Compliance with OPEC+ oil output cuts is seen at around 97% in July, two OPEC+ sources told Reuters on Monday, two days ahead of a meeting of key OPEC+ producers to review adherence with their production pact as demand slowly recovers. The Organization of the Petroleum Exporting Countries and allies including Russia, a group known as OPEC+, have been cutting output by a record volume since May to tackle the fallout from the COVID-19 pandemic which has hit oil demand. July’s compliance figure has not yet been finalised by a technical panel of key OPEC and non-OPEC producers, known as the JTC, which is holding a meeting on Monday, the sources said.
G7 ministers to consider extending debt freeze for low-income countries: Treasury
Finance ministers from the Group of Seven rich countries on Monday noted improved economic conditions in their economies, but underscored their concerns about the debt problems facing low-income countries, a U.S. Treasury spokesperson said. During a teleconference hosted by U.S. Treasury Secretary Steven Mnuchin, the ministers repeated their call for all official bilateral creditors to fully implement the G20 debt freeze for the poorest countries, and agreed to consider additional options, including extending the initiative into 2021, the spokesperson said.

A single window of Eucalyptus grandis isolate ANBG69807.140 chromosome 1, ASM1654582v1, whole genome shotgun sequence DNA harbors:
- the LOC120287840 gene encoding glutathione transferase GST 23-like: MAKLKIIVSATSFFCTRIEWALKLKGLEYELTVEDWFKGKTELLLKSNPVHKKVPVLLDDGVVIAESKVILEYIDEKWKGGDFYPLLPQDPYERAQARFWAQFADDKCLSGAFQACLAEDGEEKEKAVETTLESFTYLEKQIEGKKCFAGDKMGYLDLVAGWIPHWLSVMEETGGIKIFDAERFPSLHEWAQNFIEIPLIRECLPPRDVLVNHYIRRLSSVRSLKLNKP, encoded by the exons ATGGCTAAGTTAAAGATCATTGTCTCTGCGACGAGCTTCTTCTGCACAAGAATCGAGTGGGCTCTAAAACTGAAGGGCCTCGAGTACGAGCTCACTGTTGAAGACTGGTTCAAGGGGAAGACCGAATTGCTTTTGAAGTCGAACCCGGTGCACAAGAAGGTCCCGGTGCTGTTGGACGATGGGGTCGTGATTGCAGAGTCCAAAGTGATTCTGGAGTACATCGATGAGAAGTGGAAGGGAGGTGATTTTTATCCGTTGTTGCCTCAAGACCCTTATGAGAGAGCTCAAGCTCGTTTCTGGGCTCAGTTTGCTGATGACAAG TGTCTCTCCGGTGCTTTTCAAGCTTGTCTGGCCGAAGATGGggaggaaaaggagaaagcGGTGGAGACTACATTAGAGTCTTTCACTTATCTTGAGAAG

China approves 11 fixed-asset investment projects worth $5.5 billion in July
China’s top economic planner, the National Development and Reform Commission (NDRC), said it approved 11 fixed-asset investment projects worth 38.2 billion yuan ($5.50 billion) in July. The record high power output and consumption in August was related to hot weather, which leads to more power usage and also reflects a recovering economy, Meng Wei, spokeswoman with the NDRC told a news briefing on Monday.
New Zealand new wage subsidy scheme expected to cost $333 million
New Zealand’s Finance Minister Grant Robertson said on Monday that the new wage subsidy scheme is forecast to cost about NZ$510 million ($333.80 million) and cover 470,000 jobs. The scheme was announced last week after New Zealand locked down its biggest city, Auckland, following new cases of coronavirus. “The new wage subsidy will help support cashflow and confidence,” Grant Robertson said in a statement. He said the mortgage deferral scheme was also being extended to March 31 next year from its current end-date of Sept 27.
Japan calls for G7 coordination to spur global growth, combat pandemic, finance minister Aso says